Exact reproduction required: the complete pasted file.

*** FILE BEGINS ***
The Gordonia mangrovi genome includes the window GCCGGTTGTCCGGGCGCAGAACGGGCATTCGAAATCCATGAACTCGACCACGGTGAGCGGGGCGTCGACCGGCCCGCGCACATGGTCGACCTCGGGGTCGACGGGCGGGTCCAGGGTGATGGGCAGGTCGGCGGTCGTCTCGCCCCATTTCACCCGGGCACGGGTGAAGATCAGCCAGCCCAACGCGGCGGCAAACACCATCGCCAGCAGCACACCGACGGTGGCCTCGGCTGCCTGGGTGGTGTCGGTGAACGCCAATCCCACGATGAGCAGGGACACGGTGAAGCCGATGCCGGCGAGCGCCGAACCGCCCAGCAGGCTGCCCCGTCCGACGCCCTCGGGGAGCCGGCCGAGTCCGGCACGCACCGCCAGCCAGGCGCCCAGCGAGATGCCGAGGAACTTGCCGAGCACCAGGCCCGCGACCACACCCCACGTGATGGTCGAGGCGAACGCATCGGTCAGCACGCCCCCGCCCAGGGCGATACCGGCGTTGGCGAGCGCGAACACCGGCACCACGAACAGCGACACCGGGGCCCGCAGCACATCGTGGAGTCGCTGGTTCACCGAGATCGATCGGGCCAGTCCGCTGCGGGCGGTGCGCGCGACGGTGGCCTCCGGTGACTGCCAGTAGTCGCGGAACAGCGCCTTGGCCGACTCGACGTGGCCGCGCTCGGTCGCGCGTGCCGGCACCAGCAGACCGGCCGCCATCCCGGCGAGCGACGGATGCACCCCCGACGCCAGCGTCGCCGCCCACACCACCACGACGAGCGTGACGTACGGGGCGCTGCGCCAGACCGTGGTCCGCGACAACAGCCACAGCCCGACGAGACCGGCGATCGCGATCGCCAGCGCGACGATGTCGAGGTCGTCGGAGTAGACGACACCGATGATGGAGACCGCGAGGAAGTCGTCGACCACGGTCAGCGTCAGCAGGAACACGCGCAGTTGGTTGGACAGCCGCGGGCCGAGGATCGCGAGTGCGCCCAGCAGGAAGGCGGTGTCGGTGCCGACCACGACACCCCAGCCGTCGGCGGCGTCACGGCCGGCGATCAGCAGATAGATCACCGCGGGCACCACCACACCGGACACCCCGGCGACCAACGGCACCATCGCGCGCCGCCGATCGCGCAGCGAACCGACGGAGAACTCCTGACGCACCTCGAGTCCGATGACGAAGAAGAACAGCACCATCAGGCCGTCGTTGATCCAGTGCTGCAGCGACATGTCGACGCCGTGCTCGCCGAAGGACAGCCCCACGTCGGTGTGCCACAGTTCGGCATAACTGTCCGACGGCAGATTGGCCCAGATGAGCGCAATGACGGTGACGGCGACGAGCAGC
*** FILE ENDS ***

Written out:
The Gordonia mangrovi genome includes the window GCCGGTTGTCCGGGCGCAGAACGGGCATTCGAAATCCATGAACTCGACCACGGTGAGCGGGGCGTCGACCGGCCCGCGCACATGGTCGACCTCGGGGTCGACGGGCGGGTCCAGGGTGATGGGCAGGTCGGCGGTCGTCTCGCCCCATTTCACCCGGGCACGGGTGAAGATCAGCCAGCCCAACGCGGCGGCAAACACCATCGCCAGCAGCACACCGACGGTGGCCTCGGCTGCCTGGGTGGTGTCGGTGAACGCCAATCCCACGATGAGCAGGGACACGGTGAAGCCGATGCCGGCGAGCGCCGAACCGCCCAGCAGGCTGCCCCGTCCGACGCCCTCGGGGAGCCGGCCGAGTCCGGCACGCACCGCCAGCCAGGCGCCCAGCGAGATGCCGAGGAACTTGCCGAGCACCAGGCCCGCGACCACACCCCACGTGATGGTCGAGGCGAACGCATCGGTCAGCACGCCCCCGCCCAGGGCGATACCGGCGTTGGCGAGCGCGAACACCGGCACCACGAACAGCGACACCGGGGCCCGCAGCACATCGTGGAGTCGCTGGTTCACCGAGATCGATCGGGCCAGTCCGCTGCGGGCGGTGCGCGCGACGGTGGCCTCCGGTGACTGCCAGTAGTCGCGGAACAGCGCCTTGGCCGACTCGACGTGGCCGCGCTCGGTCGCGCGTGCCGGCACCAGCAGACCGGCCGCCATCCCGGCGAGCGACGGATGCACCCCCGACGCCAGCGTCGCCGCCCACACCACCACGACGAGCGTGACGTACGGGGCGCTGCGCCAGACCGTGGTCCGCGACAACAGCCACAGCCCGACGAGACCGGCGATCGCGATCGCCAGCGCGACGATGTCGAGGTCGTCGGAGTAGACGACACCGATGATGGAGACCGCGAGGAAGTCGTCGACCACGGTCAGCGTCAGCAGGAACACGCGCAGTTGGTTGGACAGCCGCGGGCCGAGGATCGCGAGTGCGCCCAGCAGGAAGGCGGTGTCGGTGCCGACCACGACACCCCAGCCGTCGGCGGCGTCACGGCCGGCGATCAGCAGATAGATCACCGCGGGCACCACCACACCGGACACCCCGGCGACCAACGGCACCATCGCGCGCCGCCGATCGCGCAGCGAACCGACGGAGAACTCCTGACGCACCTCGAGTCCGATGACGAAGAAGAACAGCACCATCAGGCCGTCGTTGATCCAGTGCTGCAGCGACATGTCGACGCCGTGCTCGCCGAAGGACAGCCCCACGTCGGTGTGCCACAGTTCGGCATAACTGTCCGACGGCAGATTGGCCCAGATGAGCGCAATGACGGTGACGGCGACGAGCAGC